Did Sarah Burton Bring a Little Body Diversity to the Alexander McQueen Runway?

by Charles Manning

This is sort of a tricky question, but I’m going to ask it anyway. Did Sarah Burton bring a little body diversity to the Alexander McQueen runway? I hope so, but I’m asking because, honestly, it is kind of hard to tell from the photos. Most of the models are your standard size 2/4 catwalkers.

There were also a few older models mixed in there, although I use the term “older” loosely. After all, Tasha Tilberg, Guinevere Van Seenus, and Stella Tennant — 38, 40, and 47 respectively — are far from old and it is only in the context of a fashion show, where the average age of the models probably hovers around 19 or 20, that the age of these three women is even remotely noteworthy.

But there was one model amongst the 40 or so women who made up the show that looked a little larger than the rest.

Alexander McQueen fall 2018 (FirstView)

Not that much larger, but noticeably so, especially in the context of a McQueen runway show. Certainly, she had a fuller bust than any of the other models on the runway, although you would hardly call her “plus size.”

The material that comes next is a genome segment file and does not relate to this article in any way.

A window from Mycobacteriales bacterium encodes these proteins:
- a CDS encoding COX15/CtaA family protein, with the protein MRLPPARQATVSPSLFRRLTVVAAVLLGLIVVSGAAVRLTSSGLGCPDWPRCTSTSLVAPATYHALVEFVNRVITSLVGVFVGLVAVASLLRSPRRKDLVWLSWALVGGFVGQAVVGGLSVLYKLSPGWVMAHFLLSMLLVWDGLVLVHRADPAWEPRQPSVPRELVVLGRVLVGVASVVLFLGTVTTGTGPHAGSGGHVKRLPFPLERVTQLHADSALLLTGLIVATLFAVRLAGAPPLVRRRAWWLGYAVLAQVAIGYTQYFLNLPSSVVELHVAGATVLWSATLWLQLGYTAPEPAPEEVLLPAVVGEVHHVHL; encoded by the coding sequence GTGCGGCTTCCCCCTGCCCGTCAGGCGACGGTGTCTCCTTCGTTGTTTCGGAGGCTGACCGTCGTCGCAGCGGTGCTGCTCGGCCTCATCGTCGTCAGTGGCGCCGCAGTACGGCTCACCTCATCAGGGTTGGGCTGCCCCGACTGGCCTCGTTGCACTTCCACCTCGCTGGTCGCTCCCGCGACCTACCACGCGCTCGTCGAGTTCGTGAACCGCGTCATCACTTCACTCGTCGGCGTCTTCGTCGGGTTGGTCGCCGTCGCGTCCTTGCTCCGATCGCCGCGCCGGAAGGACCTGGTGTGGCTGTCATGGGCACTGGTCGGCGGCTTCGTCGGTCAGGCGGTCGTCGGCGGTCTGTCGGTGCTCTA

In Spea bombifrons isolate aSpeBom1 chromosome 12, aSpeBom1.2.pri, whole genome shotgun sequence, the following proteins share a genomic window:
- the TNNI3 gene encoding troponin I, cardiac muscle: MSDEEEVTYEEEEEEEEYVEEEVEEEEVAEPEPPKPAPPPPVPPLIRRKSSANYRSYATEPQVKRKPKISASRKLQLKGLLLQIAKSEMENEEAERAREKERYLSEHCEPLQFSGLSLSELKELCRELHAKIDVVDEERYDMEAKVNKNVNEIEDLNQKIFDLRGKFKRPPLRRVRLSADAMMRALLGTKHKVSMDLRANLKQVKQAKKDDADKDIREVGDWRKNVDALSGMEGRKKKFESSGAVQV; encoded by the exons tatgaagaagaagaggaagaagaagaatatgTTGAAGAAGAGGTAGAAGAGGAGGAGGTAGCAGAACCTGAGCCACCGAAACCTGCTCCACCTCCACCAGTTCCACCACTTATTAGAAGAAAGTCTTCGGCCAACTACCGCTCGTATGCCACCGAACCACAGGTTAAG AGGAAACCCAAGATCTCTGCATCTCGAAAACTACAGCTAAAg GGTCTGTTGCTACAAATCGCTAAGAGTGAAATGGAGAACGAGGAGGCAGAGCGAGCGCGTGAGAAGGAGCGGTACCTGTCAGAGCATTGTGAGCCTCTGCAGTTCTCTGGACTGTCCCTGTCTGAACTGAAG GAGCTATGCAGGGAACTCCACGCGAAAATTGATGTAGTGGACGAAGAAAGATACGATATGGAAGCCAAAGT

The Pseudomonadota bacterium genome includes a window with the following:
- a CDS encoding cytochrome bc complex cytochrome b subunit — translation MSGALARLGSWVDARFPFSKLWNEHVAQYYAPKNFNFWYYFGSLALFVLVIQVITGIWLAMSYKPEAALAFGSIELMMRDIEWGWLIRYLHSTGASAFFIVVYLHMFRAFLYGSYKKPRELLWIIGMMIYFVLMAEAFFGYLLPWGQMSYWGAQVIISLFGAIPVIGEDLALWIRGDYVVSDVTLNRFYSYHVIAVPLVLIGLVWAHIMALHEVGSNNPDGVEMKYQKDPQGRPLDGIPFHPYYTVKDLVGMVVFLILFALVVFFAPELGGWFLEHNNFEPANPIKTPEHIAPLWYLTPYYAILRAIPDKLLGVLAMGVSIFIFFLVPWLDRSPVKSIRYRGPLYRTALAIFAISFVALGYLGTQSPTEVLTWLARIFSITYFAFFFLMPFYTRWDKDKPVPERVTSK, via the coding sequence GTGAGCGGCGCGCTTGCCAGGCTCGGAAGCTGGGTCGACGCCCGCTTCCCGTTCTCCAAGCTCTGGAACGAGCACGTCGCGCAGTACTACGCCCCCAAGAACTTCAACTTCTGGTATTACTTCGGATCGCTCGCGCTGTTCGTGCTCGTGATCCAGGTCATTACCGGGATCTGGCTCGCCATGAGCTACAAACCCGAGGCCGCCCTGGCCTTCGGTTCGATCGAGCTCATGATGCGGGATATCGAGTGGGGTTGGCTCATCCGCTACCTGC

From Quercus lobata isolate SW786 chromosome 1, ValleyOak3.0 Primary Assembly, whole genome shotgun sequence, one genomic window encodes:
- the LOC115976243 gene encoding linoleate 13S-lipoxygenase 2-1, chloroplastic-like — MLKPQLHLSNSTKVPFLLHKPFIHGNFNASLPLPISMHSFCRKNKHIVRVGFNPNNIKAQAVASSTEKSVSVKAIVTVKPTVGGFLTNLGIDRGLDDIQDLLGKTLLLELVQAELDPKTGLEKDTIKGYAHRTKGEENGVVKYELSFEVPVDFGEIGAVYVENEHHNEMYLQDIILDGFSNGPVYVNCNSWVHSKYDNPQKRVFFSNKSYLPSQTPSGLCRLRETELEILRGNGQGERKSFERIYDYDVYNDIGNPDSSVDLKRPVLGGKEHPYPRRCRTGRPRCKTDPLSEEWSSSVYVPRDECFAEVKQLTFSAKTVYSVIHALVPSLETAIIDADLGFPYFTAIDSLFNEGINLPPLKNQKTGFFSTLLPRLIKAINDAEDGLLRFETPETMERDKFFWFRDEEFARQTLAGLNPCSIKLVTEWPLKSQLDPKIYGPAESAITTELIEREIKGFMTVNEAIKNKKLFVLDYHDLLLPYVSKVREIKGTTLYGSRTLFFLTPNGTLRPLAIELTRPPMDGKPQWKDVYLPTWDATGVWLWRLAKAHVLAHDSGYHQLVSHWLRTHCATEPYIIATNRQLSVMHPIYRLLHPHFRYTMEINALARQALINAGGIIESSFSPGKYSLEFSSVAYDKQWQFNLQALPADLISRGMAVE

Alexander McQueen fall 2018 (FirstView)

So what does it mean? Is Sarah Burton making an important, albeit somewhat ambiguous, stride towards showcasing greater body diversity on the runway? Honestly, it is hard to tell. It’s not as if Burton sent a recognizable model/body-positivity advocate like Ashley Graham down her runway. That would have sent a clear message. And maybe that’s not really Burton’s style. But she did cast a model who doesn’t fit the mold of all her other models. At least she doesn’t appear to.

And maybe that’s the point. Maybe this is Burton’s attempt to ease the notoriously exclusionary Paris fashion world into the more inclusive now. Slowly. Without them really noticing. This season it’s one maybe-sort-of-slightly-less-teeny-tiny model. Next season it’s two. Then three. Or maybe I’m just reading way too much into this whole thing. Maybe this is all just in my head and this is all just a trick of the light. I sincerely hope not, though, because diversity is important. It makes fashion better. It makes it more human. More compelling. More relatable. And more joyful. And those are all good things that the world, fashion and otherwise, could use more of these days.

UPDATE: The model in question is named Betsy Teske. She is Dutch and was named one of Vogue Italia’s top 10 curve models of 2017. She also modeled in the McQueen show last season.

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